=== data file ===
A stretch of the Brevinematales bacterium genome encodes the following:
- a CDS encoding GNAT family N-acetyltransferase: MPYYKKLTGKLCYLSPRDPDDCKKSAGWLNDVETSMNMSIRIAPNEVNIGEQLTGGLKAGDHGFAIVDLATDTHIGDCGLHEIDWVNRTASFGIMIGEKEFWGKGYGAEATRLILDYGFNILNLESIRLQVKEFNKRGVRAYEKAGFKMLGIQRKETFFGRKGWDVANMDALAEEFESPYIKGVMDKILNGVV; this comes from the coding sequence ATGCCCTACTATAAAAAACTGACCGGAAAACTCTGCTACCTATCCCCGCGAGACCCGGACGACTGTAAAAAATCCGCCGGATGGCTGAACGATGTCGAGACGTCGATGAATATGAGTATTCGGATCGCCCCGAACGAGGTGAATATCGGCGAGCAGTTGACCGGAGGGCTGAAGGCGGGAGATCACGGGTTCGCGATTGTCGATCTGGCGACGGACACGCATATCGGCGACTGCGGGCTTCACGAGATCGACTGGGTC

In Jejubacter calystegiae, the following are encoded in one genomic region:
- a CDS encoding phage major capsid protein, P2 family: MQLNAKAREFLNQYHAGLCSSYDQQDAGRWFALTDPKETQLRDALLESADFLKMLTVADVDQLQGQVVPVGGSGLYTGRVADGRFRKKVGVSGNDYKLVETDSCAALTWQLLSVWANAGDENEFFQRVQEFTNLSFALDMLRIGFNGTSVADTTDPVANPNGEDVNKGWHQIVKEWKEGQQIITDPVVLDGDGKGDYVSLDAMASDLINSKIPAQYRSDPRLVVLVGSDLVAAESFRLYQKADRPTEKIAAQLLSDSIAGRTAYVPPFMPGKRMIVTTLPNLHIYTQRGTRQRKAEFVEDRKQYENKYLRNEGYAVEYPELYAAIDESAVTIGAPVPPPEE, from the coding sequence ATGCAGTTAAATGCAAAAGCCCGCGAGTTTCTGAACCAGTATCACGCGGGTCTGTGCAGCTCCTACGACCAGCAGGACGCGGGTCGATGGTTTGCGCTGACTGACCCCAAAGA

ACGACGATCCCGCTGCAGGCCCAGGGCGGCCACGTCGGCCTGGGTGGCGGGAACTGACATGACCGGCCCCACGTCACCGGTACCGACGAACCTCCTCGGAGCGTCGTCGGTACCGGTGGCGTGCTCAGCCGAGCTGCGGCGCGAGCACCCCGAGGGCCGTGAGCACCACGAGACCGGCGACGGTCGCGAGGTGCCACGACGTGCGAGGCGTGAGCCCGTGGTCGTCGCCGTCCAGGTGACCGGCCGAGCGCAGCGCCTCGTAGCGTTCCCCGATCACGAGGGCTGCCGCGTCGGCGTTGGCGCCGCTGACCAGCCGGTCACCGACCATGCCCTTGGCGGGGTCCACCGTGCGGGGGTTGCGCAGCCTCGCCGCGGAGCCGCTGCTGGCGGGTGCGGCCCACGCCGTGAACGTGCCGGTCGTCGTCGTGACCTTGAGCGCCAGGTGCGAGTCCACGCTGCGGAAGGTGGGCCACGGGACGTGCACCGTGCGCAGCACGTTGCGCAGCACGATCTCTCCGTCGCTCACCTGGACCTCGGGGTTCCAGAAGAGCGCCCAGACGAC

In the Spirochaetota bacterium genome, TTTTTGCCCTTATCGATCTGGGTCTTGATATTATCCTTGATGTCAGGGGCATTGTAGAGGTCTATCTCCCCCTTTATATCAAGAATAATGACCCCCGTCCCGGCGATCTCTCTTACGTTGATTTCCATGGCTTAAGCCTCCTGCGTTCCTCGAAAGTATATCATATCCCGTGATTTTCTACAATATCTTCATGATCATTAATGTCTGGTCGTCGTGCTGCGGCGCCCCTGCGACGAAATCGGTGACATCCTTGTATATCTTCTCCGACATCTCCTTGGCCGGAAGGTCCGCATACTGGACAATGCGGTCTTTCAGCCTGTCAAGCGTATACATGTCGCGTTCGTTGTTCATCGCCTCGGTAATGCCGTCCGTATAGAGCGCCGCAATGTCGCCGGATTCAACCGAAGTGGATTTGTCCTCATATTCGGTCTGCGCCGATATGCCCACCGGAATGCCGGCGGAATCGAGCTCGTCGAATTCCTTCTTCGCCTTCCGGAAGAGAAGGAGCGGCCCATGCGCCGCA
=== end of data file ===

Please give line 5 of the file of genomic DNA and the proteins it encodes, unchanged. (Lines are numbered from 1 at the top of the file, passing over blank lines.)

ACGACGATCCCGCTGCAGGCCCAGGGCGGCCACGTCGGCCTGGGTGGCGGGAACTGACATGACCGGCCCCACGTCACCGGTACCGACGAACCTCCTCGGAGCGTCGTCGGTACCGGTGGCGTGCTCAGCCGAGCTGCGGCGCGAGCACCCCGAGGGCCGTGAGCACCACGAGACCGGCGACGGTCGCGAGGTGCCACGACGTGCGAGGCGTGAGCCCGTGGTCGTCGCCGTCCAGGTGACCGGCCGAGCGCAGCGCCTCGTAGCGTTCCCCGATCACGAGGGCTGCCGCGTCGGCGTTGGCGCCGCTGACCAGCCGGTCACCGACCATGCCCTTGGCGGGGTCCACCGTGCGGGGGTTGCGCAGCCTCGCCGCGGAGCCGCTGCTGGCGGGTGCGGCCCACGCCGTGAACGTGCCGGTCGTCGTCGTGACCTTGAGCGCCAGGTGCGAGTCCACGCTGCGGAAGGTGGGCCACGGGACGTGCACCGTGCGCAGCACGTTGCGCAGCACGATCTCTCCGTCGCTCACCTGGACCTCGGGGTTCCAGAAGAGCGCCCAGACGAC